Facelift gives new lease of life to Warsaw’s post-war architecture
This week saw Warsaw’s Hotel MDM get a facelift. A communist-era monolith, it had become a decrepit reminder of a darker past, at odds with its place in a modern, vibrant and forward-looking capital city.
That doesn’t mean it’s gone for a completely new look. Instead it’s undergone a subtle changes, retaining enough of its original features to be recognisable, yet inoffensive.
And it’s not alone. Stretched across Warsaw are a countless remnants of the so-called ‘socialist dream’ having a touch up.
As far as big ideas go, socialist realism really was up there. As part of a Stalinist propaganda machine keen on colonising the post-war political landscape, its ruthless ideology was etched into big granite slabs of totalitarian grandeur.
Giant blocks of stones retrieved from abandoned Third Reich quarries, astounding reliefs featuring hammer and sickle-bearing men and women and an urban imperialism that only centralised planning could achieve, socialist realism was the height of kitsch modernism.
The newly reopened MDM Hotel in Warsaw was at the centre of one of its key projects, the Marszałkowska Residential District (or ‘MDM’ in Polish).
Of course, modernism had its ideological counterparts either side of the Iron Curtain. Because the Second World War was so devastating in its machinations, it’s easy to forget how traumatic the First World War was. In the desolate post-war new order, modernism was supposed to create new narratives of hope: for some, this was eternal freedom, of a New York Art Deco grandeur; for others, a strident Bolshevik equality.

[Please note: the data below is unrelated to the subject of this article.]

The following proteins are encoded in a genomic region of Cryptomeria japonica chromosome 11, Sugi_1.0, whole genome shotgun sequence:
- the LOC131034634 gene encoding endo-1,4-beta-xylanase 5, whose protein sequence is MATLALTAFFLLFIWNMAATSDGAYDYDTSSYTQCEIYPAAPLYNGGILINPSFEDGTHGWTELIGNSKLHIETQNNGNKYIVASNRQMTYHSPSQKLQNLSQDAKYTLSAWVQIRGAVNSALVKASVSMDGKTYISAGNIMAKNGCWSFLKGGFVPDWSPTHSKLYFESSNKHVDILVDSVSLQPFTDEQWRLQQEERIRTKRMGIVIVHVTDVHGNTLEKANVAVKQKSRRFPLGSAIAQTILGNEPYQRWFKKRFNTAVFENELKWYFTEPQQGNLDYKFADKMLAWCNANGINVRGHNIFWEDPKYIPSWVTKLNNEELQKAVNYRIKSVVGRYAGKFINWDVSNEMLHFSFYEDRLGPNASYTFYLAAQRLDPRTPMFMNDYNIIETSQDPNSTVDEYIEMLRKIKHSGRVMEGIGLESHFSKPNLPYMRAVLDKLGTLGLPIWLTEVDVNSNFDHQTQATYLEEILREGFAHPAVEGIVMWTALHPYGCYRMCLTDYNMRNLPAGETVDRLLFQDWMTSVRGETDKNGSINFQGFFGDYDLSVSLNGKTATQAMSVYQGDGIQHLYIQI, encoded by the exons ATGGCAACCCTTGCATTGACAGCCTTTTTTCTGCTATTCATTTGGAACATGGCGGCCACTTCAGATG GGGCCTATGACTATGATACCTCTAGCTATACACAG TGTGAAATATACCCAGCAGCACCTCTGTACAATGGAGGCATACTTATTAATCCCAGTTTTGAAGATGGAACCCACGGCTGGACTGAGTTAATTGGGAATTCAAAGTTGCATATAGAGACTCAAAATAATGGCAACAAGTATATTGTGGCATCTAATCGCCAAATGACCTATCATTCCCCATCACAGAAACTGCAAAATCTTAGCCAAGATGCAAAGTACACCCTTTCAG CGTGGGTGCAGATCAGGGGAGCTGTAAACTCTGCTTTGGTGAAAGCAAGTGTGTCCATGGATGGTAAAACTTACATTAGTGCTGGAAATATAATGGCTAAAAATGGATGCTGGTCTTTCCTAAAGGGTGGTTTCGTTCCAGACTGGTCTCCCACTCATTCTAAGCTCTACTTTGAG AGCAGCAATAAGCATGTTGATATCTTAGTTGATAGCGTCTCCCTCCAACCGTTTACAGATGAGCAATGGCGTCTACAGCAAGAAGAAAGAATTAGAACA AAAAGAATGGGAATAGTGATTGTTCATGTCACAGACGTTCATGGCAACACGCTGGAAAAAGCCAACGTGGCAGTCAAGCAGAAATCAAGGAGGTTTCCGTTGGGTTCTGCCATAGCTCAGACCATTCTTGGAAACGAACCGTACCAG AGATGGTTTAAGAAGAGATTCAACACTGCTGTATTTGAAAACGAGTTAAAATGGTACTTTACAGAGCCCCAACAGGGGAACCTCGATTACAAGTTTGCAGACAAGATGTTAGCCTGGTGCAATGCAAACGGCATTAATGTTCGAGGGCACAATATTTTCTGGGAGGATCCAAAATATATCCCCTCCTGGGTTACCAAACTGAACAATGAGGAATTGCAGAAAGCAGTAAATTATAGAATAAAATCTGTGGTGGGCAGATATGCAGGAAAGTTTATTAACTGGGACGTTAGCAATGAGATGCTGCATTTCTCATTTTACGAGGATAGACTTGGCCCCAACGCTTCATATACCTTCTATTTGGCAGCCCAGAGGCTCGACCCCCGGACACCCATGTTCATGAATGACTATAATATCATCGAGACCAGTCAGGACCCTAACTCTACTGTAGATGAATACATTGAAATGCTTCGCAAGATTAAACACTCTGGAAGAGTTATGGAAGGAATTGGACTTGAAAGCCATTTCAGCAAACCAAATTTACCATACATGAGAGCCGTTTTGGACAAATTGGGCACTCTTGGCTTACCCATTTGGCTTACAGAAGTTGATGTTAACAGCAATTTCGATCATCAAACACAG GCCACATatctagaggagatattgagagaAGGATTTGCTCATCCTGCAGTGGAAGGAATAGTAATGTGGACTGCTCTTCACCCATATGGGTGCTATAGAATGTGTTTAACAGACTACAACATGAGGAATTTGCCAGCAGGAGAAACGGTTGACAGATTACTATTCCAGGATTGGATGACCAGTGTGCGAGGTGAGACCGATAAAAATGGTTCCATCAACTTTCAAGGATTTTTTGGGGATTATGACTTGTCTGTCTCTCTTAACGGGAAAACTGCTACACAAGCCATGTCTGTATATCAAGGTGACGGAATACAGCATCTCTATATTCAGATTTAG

Stalin was, of course, more a tyrant than an ideologue, and he took strategic advantage of Warsaw after Hitler razed it to the ground. Still, one way to claim people was to claim their minds and MDM came to be part of this grand campaign.
Socialist realism was the mandatory style from 1948-1955, demanding a grand, ideological uniformity of wide alleyways, hulking granite edifices with statues of model communist comrades.
At MDM, streets were collapsed, a giant public space for party rallies cordoned off, while sheer stone totalitarian symmetry towered over everything – all under the watchful gaze of stone miners, steel workers, and female textile workers.
Though it was sold as a housing development, the area was mainly settled by party leaders and apparatchiks. Still, along with Stalin’s ‘present’ the Palace of Culture, it stood out as a beacon for modernity: neon signs, not out of place in any American city of the 50s, blinked out from the edifices and rooftops of the complex. The future was here.
MDM and the Palace of Culture after 1989 became, predictably, places for historical contestation. Lauded by architects as design triumphs, anyone who spent any time in socialist Poland only saw them as grey drab throwbacks to a time they'd rather now forget. Much of Warsaw’s modernism (not only socialist realism) fell into disrepair.
Only in the last few years have there been make or break discussions about what to do with a history that, at least within the dominant national narrative, is a bad one. Thus the Palace of Culture is invoked in debates, the stark Warsaw train station has undergone renovations, while other architectural triumphs, like the first Polish supermarket Supersam, have been relegated to the annals of history.
MDM, though, managed to secure recognition in 2017, and a newly-refurbished Hotel MDM, ensures that though the area represents a difficult part of Polish history, it is worth preserving all the same.